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Universal health-care demands in rural Northern Thailand: gender and ethnicity

Listed author(s):
  • Thitiwan Sricharoen


    (Khon Kaen University, Thailand)

  • Gertrud Buchenrieder


    (Leibniz Institute of Agricultural Development (IAMO), Germany)

  • Thomas Dufhues


    (Leibniz Institute of Agricultural Development (IAMO), Germany)

Thailand introduced a universal health-care scheme in 2001, initially with a co-payment of 30 baht (B) per physician’s visit which was abolished by the military Government in 2006. The scheme covers 75 per cent of the Thai population. Nevertheless, it lacks flexibility for the beneficiaries as it is a one-size-fits-all scheme. In this study, choicebased conjoint (CBC) analysis is used to identify the health-care demands of different subpopulations in the Mae Rim district, northern Thailand. The different demands of subpopulations, such as men, women and ethnic minorities, are revealed through the CBC analysis. Most households would pay a co-payment higher than B 30 if the services were adapted to the demand, that is, if the quality of service were improved. In general, women appear more willing to pay a higher price than men if the benefits are improved accordingly. This means that men profit much more from the policy change of dropping the co-payment than do women. Furthermore, the present analysis indicates the need for more health education training, designed to meet the needs of the Hmong people in particular.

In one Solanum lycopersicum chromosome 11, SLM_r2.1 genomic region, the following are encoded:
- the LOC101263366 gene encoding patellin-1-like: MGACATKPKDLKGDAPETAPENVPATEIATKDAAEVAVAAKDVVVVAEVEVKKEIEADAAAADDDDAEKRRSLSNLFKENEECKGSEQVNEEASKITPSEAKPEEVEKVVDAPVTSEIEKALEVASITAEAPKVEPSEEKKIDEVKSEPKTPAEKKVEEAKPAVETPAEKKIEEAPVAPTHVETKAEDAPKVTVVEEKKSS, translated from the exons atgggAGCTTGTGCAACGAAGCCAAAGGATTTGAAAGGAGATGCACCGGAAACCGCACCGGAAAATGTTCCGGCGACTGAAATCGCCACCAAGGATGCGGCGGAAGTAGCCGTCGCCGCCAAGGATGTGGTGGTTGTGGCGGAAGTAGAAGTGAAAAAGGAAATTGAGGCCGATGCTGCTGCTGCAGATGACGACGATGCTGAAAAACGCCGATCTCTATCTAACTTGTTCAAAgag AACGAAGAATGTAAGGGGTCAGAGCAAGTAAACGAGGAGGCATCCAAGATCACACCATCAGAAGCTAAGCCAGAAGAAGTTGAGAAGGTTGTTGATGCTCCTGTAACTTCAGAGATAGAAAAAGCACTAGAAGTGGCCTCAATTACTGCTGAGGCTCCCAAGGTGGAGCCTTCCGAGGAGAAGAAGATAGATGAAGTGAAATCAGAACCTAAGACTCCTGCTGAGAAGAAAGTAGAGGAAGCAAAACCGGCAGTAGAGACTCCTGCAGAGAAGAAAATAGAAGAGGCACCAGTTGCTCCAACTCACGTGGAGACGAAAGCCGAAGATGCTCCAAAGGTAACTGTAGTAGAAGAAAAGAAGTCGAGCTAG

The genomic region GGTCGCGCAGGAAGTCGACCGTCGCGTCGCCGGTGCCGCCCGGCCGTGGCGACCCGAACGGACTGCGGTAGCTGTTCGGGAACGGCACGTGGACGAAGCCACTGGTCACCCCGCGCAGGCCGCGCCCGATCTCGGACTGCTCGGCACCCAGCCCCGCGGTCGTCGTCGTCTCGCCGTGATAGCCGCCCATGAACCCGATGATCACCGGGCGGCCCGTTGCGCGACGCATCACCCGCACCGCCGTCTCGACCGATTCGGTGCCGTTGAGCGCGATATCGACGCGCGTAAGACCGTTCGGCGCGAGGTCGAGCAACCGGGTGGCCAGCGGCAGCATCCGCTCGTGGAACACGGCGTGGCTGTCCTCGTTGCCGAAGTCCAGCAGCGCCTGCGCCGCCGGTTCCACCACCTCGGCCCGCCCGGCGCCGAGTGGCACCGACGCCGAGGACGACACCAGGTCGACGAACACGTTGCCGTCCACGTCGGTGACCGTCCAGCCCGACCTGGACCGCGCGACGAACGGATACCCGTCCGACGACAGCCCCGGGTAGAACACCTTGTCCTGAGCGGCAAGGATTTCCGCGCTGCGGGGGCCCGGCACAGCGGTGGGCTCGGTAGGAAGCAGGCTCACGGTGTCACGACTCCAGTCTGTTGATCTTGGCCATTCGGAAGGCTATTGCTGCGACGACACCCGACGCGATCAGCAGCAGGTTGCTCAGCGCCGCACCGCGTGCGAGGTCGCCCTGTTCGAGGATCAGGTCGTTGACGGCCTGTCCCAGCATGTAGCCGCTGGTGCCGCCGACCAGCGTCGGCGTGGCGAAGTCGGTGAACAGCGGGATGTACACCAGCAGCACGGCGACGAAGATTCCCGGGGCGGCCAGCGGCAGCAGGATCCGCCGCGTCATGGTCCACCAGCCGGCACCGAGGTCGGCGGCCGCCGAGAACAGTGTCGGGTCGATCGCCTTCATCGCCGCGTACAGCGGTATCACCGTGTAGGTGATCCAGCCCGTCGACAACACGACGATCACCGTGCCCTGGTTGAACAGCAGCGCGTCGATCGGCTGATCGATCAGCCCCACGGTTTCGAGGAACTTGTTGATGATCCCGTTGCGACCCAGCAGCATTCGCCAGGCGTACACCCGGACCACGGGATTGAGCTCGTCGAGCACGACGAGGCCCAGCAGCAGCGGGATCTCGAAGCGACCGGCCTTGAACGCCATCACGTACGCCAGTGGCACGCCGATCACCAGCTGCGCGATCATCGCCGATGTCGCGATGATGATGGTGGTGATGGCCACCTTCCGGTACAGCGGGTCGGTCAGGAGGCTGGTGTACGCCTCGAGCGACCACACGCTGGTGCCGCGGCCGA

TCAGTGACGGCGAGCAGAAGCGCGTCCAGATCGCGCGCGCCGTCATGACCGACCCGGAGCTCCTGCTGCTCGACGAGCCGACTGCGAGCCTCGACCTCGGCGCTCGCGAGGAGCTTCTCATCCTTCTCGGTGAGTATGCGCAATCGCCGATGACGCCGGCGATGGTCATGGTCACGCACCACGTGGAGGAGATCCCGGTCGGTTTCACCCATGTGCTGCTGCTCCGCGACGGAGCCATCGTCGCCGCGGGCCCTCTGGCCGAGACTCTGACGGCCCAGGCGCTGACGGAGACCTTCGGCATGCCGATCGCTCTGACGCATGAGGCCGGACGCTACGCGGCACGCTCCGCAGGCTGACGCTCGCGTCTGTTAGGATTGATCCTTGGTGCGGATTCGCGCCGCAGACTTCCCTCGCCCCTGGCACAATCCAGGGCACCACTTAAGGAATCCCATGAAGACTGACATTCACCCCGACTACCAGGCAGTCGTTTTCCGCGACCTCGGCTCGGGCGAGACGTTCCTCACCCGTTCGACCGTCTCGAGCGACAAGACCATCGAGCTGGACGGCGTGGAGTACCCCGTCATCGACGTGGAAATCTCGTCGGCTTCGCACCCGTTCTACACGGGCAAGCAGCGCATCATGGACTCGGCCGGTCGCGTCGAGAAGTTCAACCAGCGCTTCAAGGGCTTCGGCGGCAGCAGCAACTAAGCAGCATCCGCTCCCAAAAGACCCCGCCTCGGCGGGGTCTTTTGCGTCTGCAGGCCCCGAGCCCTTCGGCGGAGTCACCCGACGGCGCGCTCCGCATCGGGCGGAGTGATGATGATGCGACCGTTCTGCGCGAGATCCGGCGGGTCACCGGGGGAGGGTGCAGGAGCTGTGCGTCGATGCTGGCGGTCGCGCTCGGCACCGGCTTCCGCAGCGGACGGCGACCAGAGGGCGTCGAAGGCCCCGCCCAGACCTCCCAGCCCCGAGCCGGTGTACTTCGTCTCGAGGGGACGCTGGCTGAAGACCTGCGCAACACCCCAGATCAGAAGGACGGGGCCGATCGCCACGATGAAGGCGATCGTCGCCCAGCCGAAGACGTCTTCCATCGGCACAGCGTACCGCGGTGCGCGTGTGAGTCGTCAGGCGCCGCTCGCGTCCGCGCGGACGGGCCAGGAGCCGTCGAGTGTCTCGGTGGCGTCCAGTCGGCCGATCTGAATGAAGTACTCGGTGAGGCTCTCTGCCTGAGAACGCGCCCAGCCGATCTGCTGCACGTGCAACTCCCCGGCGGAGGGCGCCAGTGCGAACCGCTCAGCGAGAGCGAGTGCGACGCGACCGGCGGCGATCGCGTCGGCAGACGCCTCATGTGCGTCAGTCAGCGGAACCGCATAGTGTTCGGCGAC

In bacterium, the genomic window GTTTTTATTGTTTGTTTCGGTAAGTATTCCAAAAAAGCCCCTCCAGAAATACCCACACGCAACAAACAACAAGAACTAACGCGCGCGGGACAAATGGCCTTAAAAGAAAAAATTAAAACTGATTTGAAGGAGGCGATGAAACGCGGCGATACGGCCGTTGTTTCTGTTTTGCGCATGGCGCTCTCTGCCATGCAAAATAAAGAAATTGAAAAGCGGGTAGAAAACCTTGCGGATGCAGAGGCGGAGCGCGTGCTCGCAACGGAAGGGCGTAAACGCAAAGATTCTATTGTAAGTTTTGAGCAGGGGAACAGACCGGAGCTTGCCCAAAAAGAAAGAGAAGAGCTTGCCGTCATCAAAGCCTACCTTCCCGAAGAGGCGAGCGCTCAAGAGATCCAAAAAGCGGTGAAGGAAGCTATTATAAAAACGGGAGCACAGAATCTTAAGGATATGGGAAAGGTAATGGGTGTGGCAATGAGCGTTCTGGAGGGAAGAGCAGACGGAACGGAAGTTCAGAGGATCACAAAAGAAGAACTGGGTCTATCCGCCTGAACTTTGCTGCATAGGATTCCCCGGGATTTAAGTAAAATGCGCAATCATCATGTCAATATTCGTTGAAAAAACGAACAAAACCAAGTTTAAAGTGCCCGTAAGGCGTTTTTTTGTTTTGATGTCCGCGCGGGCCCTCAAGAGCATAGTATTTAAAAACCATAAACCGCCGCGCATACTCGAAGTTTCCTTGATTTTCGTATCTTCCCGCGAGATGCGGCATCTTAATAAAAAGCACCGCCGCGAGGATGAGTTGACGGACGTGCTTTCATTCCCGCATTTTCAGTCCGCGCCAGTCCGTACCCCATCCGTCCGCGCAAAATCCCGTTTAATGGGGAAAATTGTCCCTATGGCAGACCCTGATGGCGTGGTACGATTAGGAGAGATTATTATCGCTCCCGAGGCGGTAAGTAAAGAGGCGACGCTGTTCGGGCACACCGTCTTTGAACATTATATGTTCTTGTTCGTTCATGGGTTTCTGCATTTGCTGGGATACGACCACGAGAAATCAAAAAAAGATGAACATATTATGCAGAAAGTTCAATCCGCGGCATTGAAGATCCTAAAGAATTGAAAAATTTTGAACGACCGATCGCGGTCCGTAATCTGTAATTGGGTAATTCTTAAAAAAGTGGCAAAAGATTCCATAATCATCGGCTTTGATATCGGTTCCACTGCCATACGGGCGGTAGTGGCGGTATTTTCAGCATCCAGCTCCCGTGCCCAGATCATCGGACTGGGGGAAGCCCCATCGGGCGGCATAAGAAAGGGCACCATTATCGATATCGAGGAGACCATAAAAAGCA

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Article provided by United Nations Economic and Social Commission for Asia and the Pacific (ESCAP) in its journal Asia-Pacific Development Journal.

Volume (Year): 15 (2008)
Issue (Month): 1 (June)
Pages: 65-92

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Handle: RePEc:unt:jnapdj:v:15:y:2008:i:1:p:65-92
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  1. Holzmann, Robert, 2001. "Risk and vulnerability : the forward looking role of social protection in a globalizing world," Social Protection and Labor Policy and Technical Notes 23161, The World Bank.
  2. Green, Paul E & Srinivasan, V, 1978. " Conjoint Analysis in Consumer Research: Issues and Outlook," Journal of Consumer Research, Oxford University Press, vol. 5(2), pages 103-123, Se.
  3. Zeller, Manfred & Schrieder, Gertrud & von Braun, Joachim & Heidhues, Franz, 1997. "Rural finance for food security for the poor," Food policy reviews 4, International Food Policy Research Institute (IFPRI).
  4. Alwang, Jeffrey & Siegel, Paul B. & Jorgensen, Steen L., 2001. "Vulnerability : a view from different disciplines," Social Protection and Labor Policy and Technical Notes 23304, The World Bank.
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